By Sharlene Leurig, for Austin-American Statesman
After heavy rains last winter and early this summer, Texas is seeing a rapid return to hot, bone-dry conditions. While we watch our lawns brown and wait for the rains to return, the age-old question echoes again, “Does fast-growing Texas, which is adding 1,000 new residents every day, have enough water to weather future prolonged droughts?”
Without more efficient water practices and broader uptake of water reuse technologies, the answer could well be, ‘No.’’ And that could mean a ruinous situation of ‘haves and have-nots” when the next dry spell hits. As we saw during the 2011-2015 drought, while all of us are affected by drought, some are more vulnerable than others – especially our farms, our rural communities and our rivers and bays.
It doesn’t have to be this way. Texas has enormous opportunities to invest in realistic, long-lasting water solutions that will ensure ample water flows for all Texans, no matter their income or zip code. With innovative technologies and more robust water trading, we can grow all sectors of the economy while still having plenty of water for people and nature.
But it will require big changes in how we think about water and where it comes from. The state’s historic reliance on rivers, reservoirs and groundwater – resources that are increasingly strained due to growing water demands and hotter, drier conditions – is not a viable long-term solution in a state whose population is expected to double by 2050. We need to incentivize using all sources of water, including rainwater, wastewater and stormwater, to boost local water supplies.
We’re already seeing the benefits of proven technologies, such as rainwater harvesting, aquifer recharge and other types of water reuse. Consider: Toyota’s Plano headquarters is using rainwater harvesting tanks to collect up to 400,000 gallons of water for outdoor irrigation, thereby saving more than 11 million gallons of drinking water annually. Austin’s Central Library stores 350,000 gallons of harvested rainwater and air conditioning condensate to meet nearly 90 percent of its total water needs. Wimberley’s Independent School District is building the state’s first “One Water” school which will use 90 percent less groundwater than a typical school of its size by taking advantage of onsite resources like rainwater, air conditioning condensate and treated wastewater.
Aquifer recharge is an especially big opportunity in Texas. A recent University of Texas study found that the state’s depleted coastal aquifers could bolster the flood storage role played by our existing reservoirs, thereby mitigating flood damage and making use of stored water for future dry spells. San Antonio and El Paso have already demonstrated the efficacy of storing surplus water in underground aquifers for use during dry periods – a process known as managed aquifer recharge. (San Antonio’s reserve supply was especially helpful to the city during the 2011 drought.)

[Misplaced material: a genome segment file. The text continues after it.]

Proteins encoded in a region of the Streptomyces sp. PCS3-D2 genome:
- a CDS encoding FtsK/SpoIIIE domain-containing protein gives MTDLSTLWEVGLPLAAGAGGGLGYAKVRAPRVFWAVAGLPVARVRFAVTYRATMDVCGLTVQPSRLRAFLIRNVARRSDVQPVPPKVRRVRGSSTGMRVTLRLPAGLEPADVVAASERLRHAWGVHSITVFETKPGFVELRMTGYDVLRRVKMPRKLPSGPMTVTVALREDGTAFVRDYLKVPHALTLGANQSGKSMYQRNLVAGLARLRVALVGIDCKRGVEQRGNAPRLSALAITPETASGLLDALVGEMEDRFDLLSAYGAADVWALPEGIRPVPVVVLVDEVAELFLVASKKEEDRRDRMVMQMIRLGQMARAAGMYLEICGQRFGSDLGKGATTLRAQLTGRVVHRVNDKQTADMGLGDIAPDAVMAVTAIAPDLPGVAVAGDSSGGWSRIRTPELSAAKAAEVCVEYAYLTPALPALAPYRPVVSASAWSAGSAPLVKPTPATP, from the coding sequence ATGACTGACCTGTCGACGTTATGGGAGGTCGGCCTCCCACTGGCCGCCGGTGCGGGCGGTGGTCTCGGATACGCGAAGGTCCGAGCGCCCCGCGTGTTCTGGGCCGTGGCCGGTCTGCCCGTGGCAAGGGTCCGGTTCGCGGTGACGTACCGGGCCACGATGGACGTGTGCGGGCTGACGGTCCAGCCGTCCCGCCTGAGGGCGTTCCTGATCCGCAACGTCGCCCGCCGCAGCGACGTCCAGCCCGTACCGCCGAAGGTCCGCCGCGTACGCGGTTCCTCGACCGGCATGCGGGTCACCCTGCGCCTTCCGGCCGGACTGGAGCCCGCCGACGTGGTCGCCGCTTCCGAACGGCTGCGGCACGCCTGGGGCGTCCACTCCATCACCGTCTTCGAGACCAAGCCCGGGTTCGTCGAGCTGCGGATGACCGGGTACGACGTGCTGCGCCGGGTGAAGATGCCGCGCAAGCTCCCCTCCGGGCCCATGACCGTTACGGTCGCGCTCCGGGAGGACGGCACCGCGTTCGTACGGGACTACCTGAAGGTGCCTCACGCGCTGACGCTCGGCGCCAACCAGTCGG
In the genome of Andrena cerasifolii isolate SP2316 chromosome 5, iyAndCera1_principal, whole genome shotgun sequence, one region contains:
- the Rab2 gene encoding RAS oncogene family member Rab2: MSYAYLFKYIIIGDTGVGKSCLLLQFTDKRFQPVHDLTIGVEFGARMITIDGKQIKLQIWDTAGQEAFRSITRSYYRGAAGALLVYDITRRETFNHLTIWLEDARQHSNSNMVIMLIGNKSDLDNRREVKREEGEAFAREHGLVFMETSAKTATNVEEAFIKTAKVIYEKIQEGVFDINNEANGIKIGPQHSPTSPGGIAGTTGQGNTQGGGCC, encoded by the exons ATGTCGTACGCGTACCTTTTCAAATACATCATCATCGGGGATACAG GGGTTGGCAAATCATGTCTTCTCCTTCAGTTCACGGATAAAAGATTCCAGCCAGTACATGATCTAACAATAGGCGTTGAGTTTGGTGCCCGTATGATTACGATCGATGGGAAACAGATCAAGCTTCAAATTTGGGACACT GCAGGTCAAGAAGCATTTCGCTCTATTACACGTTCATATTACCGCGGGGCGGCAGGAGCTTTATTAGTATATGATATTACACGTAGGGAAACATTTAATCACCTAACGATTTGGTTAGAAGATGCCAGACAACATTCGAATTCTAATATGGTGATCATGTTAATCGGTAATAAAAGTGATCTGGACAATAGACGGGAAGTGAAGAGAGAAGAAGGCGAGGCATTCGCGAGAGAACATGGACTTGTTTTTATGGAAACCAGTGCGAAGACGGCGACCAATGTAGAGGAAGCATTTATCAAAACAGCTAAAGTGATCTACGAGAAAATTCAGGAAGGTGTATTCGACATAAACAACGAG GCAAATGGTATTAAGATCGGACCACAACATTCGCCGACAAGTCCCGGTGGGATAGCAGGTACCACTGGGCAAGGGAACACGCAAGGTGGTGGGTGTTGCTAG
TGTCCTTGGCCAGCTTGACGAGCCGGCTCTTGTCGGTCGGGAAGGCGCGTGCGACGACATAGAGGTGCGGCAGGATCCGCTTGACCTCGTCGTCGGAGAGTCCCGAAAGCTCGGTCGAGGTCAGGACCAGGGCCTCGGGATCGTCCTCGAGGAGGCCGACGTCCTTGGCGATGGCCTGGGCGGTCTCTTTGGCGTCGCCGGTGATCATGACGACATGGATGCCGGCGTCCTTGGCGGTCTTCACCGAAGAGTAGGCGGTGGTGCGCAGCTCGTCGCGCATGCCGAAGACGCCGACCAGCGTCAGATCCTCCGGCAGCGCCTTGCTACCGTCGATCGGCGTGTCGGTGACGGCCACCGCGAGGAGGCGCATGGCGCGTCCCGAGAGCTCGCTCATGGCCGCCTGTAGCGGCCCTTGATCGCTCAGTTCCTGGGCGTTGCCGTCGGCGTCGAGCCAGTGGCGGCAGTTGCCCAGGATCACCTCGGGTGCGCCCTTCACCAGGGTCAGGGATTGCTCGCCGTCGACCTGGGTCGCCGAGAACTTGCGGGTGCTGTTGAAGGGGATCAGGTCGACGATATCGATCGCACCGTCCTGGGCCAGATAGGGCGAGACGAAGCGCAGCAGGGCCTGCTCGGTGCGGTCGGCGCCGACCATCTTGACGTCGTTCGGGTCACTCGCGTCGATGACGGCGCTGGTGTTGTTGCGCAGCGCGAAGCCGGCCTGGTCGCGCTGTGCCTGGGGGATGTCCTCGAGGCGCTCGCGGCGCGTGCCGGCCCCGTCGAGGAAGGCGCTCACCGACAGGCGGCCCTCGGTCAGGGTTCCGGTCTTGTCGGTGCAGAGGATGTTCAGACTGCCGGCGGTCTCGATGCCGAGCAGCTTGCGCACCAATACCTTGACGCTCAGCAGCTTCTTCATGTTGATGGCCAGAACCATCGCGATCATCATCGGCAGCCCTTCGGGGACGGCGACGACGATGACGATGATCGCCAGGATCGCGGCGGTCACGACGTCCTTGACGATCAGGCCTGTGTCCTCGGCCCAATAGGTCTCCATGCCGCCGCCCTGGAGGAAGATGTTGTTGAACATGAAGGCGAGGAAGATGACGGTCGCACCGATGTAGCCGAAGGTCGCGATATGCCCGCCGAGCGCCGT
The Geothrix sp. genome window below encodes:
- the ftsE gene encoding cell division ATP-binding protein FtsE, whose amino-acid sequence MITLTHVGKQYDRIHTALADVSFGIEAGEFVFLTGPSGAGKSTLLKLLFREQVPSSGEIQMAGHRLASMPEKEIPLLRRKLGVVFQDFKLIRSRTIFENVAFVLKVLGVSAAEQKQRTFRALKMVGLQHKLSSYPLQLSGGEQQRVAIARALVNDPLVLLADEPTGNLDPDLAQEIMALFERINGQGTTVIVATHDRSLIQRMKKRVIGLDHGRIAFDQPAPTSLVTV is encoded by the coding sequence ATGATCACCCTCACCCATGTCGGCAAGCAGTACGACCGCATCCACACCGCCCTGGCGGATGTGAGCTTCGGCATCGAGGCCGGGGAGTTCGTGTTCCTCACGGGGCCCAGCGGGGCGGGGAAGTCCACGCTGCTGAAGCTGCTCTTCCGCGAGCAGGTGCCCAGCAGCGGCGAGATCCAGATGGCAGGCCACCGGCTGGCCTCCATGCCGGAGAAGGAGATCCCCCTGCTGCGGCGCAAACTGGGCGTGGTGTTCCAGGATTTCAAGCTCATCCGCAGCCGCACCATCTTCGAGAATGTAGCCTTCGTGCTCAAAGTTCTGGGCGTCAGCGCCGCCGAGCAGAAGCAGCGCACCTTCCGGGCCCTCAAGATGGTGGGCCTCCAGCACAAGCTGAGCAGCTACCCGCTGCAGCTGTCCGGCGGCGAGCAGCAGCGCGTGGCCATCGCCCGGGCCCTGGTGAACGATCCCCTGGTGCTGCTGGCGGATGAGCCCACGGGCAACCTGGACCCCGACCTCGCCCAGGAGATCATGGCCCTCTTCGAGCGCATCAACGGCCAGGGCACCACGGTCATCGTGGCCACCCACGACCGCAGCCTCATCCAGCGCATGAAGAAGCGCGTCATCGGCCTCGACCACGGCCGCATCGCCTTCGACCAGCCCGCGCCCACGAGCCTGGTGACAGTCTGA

Our State Legislature is on the right track looking for ways to capture, store and reuse water. Recent legislative sessions have made significant gains connecting the dots between flooding and water supplies, with bills being passed to enable underground water storage and create the state’s first flood plan, including a fund for its implementation.
But these efforts are only a drop in the bucket of what is possible.
Austin’s 100-year “Water Forward Plan,” which I helped draft as chair of the city’s planning Task Force, estimates that nearly a third of the city’s future additional supplies can be sourced from buildings that capture and reuse their own water. Even with a population four times larger than today’s, the plan envisions the city meeting its future water needs without importing outside water supplies.
What will it take to realize these vast opportunities so urban and rural areas can continue to thrive even as our cities add millions more people?
One of the keys is to look beyond our tried-and-true water storage
repositories—reservoirs—for our future resilience. This is an imperative in large part because surface reservoirs lose so much water. Austin’s primary water source, the Highland Lakes, evaporates as much water every year as Austin’s million residents use.
Greater cooperation between urban and rural communities is another key step. Rural areas are a vast untapped resource for storing water
for flood protection and urban water supplies. Bur rural communities need cities to step up as real partners by investing in land conservation and paying rural landowners for the flood and water supply services their lands provide. By seizing this opportunity, we can help keep working ranches and farms stay in production, creating a true win-win for our future cities and our rural roots.
Here in Austin, this partnership with rural communities is a core ethic of our water supply planning. It is another reason why we are investing within our borders in smaller-scale projects for capturing, storing and reusing water. By looking within our growing city to find water that will meet our future needs, we hope to demonstrate to our rural neighbors that we recognize the need for water supply sourcing to start at home.
No doubt, the state’s water challenges are big. But we have the technologies, the resources and the market-based culture that is needed to grow our economy while leaving no Texans thirsty.
Sharlene Leurig is CEO of Texas Water Trade, a new nonprofit group based in Austin, and Chair of Austin’s Water Forward Implementation Task Force
The original version of this article was published in the Austin-American Statesman on September 16th, 2019.